Faculty Cohorts On Teaching
The CTE’s Faculty Cohorts on Teaching program seeks to bring faculty together to explore innovative approaches to significant teaching and learning questions. Participating faculty spend a year investigating a new pedagogical or course design approach to be implemented in at least one of the courses they teach. A late spring kick-off meeting sets the stage for the conversation, and then monthly seminar meetings during the academic year are organized around relevant readings in the pedagogical literature and case studies developed by cohort participants.
All Boston College faculty are eligible to participate. To learn more about the benefits and expectations of the cohort program, please see the tab below.
2024-25 Cohort Applications
Applications for our 2024-25 cohorts, “Exploring Alternative Grading Approaches” and “Applying Learning Sciences to our Teaching,” are now being accepted with a final deadline of March 15. Interested faculty will be asked to submit a brief online application that includes a project proposal explaining what they hope to gain from their cohort participation.
Full cohort descriptions and links to their respective applications are below. Contact email@example.com with any questions.
Participating faculty receive a $2,500 stipend and the opportunity to interact with an engaged group of colleagues. Please note that individuals who have administrative roles and teach are eligible to participate in a cohort but ineligible to receive the stipend, as per Boston College policy. Faculty who choose to participate can expect to:
- attend a kick-off meeting the spring before the cohort launches;
- participate in monthly cohort meetings during the academic year;
- develop a short teaching case to be shared with other members of the cohort;
- experiment with at least one significant revision to their teaching during the cohort year; and
- submit a brief final report within one month of concluding the cohort, as well as participate in other assessments the CTE conducts of the cohort program.
Applying Learning Sciences to Our Teaching
As instructors have confronted pedagogical challenges from teaching in a pandemic to addressing GenAI, many have sought out findings from cognitive psychology and other learning sciences. These insights, valuable in any context, suggest ways to support student learning by focusing on their metacognition, motivation, reflection, and self-agency. The “Applying Learning Sciences to Our Teaching” cohort invites faculty to participate in a year-long collaborative inquiry into this fruitful intersection of theory and practice.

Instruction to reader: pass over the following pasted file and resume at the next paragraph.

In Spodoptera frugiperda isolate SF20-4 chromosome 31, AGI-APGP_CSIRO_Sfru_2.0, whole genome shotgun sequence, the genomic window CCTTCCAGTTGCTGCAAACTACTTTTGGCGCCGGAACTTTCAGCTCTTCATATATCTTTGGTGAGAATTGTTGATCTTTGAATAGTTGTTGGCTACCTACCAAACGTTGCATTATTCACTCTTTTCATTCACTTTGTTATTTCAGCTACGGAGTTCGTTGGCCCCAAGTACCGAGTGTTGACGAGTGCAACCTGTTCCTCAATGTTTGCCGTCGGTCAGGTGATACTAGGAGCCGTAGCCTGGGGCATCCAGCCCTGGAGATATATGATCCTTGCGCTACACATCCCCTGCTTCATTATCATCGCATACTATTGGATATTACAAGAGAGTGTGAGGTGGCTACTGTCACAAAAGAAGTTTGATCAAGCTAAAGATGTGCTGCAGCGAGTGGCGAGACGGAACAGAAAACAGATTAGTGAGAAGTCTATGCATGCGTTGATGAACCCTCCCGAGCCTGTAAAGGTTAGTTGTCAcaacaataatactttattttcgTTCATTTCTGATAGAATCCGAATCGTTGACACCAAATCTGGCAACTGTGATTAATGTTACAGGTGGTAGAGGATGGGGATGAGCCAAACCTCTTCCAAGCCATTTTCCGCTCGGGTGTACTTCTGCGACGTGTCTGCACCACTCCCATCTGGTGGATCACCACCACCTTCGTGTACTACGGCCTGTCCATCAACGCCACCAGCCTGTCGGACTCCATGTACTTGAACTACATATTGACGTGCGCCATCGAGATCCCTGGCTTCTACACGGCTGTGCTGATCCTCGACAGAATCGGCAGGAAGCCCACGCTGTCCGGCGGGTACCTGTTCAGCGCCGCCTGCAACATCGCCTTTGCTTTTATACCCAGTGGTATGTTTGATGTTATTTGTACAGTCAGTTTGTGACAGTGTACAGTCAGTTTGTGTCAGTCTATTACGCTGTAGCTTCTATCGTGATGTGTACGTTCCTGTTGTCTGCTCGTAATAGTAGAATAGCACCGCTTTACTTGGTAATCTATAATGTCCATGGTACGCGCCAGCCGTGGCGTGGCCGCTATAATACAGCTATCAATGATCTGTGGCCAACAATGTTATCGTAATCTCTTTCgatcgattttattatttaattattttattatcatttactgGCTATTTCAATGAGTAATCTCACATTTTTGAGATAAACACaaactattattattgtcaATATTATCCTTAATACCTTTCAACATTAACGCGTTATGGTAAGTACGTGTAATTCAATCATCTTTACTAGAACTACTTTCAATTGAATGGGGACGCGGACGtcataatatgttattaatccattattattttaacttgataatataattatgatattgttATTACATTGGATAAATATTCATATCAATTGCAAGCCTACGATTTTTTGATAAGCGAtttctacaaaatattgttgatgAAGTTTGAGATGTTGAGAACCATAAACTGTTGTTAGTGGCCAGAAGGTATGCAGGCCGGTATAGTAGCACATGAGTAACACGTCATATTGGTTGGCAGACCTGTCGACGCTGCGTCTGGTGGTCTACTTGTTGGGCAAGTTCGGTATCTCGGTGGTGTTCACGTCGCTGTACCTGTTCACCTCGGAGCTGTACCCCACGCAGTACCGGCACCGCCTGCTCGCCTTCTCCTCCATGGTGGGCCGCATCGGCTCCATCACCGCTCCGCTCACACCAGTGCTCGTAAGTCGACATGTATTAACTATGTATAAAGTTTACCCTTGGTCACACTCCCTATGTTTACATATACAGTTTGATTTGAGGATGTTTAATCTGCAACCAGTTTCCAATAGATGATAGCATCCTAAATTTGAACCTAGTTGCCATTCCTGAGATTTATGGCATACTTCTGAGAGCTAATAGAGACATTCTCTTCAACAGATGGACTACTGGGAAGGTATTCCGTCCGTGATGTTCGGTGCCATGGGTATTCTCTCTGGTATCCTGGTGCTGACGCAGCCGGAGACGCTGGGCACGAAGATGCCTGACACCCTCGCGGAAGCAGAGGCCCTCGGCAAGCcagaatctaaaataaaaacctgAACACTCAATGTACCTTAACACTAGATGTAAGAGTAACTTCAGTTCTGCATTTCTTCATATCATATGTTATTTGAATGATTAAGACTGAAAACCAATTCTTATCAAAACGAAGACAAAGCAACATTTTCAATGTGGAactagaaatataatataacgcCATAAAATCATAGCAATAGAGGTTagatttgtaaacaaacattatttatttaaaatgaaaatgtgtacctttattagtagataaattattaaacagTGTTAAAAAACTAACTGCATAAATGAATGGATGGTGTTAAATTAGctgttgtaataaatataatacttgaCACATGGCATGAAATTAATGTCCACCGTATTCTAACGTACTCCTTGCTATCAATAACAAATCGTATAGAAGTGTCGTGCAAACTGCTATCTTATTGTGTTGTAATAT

There will be opportunities to explore how principles derived from learning sciences have been enacted in a range of disciplines, class types and sizes. Participants will each identify a learning problem common to the courses they teach, and then explore different pedagogical responses to that problem, informed by the learning science literature. Participants will explore a particular response in depth by making its implementation the subject of a case they develop and discuss with the group.
Exploring Alternative Approaches to Grading
Grades loom large in student-faculty relationships: when students focus more on their grades than on their own learning, faculty can find themselves devoting more energy to justifying grades rather than providing meaningful, learning-focused feedback. Over the years, the CTE has heard from faculty who are frustrated with that dynamic and who also worry that the grades they assign reflect students’ prior knowledge or skills rather than their learning in the course. In this context, faculty are looking for alternative approaches to grading that promote trust between students and instructors, de-emphasize competition between students, support student mental health, and cultivate curiosity and risk taking.
This cohort seeks to bring together faculty who are interested in better understanding how grading practices intersect with questions of equity. Participants will have the opportunity to familiarize themselves with the latest scholarly debates on these questions and explore a range of grading approaches within their specific teaching contexts. We welcome participants from varied disciplines and with varied questions: those who are new to the conversation and those who may have already experimented with alternative approaches to grading; those who are looking to revise their grading system for a major assignment or redesign their grading scheme for an entire course.
Our first meetings will provide an opportunity to dig into your pedagogical values and teaching contexts, analyze the challenges of traditional grading practices, and consider a variety of alternative grading models. During those discussions, we’ll keep an eye on the relationship between course-level pedagogical decisions and institutional expectations. If you are looking to advance equity in student learning and achievement, and think grading is one piece of that puzzle, this cohort could be for you.